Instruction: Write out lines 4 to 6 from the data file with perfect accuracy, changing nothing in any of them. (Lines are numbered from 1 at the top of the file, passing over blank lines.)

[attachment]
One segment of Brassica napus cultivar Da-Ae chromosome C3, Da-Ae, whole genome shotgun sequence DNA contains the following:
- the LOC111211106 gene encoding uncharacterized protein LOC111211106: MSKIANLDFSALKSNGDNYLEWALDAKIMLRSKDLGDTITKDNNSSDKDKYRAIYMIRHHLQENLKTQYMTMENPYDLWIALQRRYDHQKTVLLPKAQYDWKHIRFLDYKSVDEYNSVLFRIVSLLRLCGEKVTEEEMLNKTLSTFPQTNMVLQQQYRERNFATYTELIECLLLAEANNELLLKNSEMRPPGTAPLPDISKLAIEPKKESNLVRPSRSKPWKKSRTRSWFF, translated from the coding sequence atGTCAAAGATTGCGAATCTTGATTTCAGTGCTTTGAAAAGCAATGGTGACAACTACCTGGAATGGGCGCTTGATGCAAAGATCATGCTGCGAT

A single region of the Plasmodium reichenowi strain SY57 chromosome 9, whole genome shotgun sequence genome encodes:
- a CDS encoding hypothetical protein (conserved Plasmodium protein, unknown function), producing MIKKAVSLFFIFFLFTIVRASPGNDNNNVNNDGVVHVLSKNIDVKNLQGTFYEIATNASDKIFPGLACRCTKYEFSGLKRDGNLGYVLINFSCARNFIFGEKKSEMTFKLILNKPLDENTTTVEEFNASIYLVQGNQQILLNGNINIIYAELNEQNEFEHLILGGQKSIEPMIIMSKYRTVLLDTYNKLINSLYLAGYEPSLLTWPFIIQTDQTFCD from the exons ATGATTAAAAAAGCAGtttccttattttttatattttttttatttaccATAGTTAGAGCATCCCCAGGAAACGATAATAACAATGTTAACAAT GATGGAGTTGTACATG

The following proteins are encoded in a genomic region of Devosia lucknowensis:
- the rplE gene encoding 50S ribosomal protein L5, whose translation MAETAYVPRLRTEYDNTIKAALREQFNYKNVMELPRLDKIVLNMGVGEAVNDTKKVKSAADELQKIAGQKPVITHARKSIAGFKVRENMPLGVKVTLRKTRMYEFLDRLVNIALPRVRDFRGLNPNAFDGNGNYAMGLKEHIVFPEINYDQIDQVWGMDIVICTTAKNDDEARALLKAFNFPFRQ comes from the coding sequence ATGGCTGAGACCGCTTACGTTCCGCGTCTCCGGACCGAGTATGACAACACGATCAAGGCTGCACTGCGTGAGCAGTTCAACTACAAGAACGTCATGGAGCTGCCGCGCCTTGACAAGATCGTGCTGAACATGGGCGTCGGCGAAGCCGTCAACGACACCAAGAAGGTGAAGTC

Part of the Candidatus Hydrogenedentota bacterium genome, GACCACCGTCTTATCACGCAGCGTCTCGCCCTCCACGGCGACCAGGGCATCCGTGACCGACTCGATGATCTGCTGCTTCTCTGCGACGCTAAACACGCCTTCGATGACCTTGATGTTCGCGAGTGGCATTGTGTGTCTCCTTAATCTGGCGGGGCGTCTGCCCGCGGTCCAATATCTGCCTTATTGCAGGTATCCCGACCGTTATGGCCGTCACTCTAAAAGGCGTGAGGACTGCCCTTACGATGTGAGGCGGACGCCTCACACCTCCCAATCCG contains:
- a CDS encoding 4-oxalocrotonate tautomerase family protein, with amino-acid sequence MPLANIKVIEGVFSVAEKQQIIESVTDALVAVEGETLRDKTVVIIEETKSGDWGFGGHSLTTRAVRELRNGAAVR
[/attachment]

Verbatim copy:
- a CDS encoding hypothetical protein (conserved Plasmodium protein, unknown function), producing MIKKAVSLFFIFFLFTIVRASPGNDNNNVNNDGVVHVLSKNIDVKNLQGTFYEIATNASDKIFPGLACRCTKYEFSGLKRDGNLGYVLINFSCARNFIFGEKKSEMTFKLILNKPLDENTTTVEEFNASIYLVQGNQQILLNGNINIIYAELNEQNEFEHLILGGQKSIEPMIIMSKYRTVLLDTYNKLINSLYLAGYEPSLLTWPFIIQTDQTFCD from the exons ATGATTAAAAAAGCAGtttccttattttttatattttttttatttaccATAGTTAGAGCATCCCCAGGAAACGATAATAACAATGTTAACAAT GATGGAGTTGTACATG

The following proteins are encoded in a genomic region of Devosia lucknowensis:
- the rplE gene encoding 50S ribosomal protein L5, whose translation MAETAYVPRLRTEYDNTIKAALREQFNYKNVMELPRLDKIVLNMGVGEAVNDTKKVKSAADELQKIAGQKPVITHARKSIAGFKVRENMPLGVKVTLRKTRMYEFLDRLVNIALPRVRDFRGLNPNAFDGNGNYAMGLKEHIVFPEINYDQIDQVWGMDIVICTTAKNDDEARALLKAFNFPFRQ comes from the coding sequence ATGGCTGAGACCGCTTACGTTCCGCGTCTCCGGACCGAGTATGACAACACGATCAAGGCTGCACTGCGTGAGCAGTTCAACTACAAGAACGTCATGGAGCTGCCGCGCCTTGACAAGATCGTGCTGAACATGGGCGTCGGCGAAGCCGTCAACGACACCAAGAAGGTGAAGTC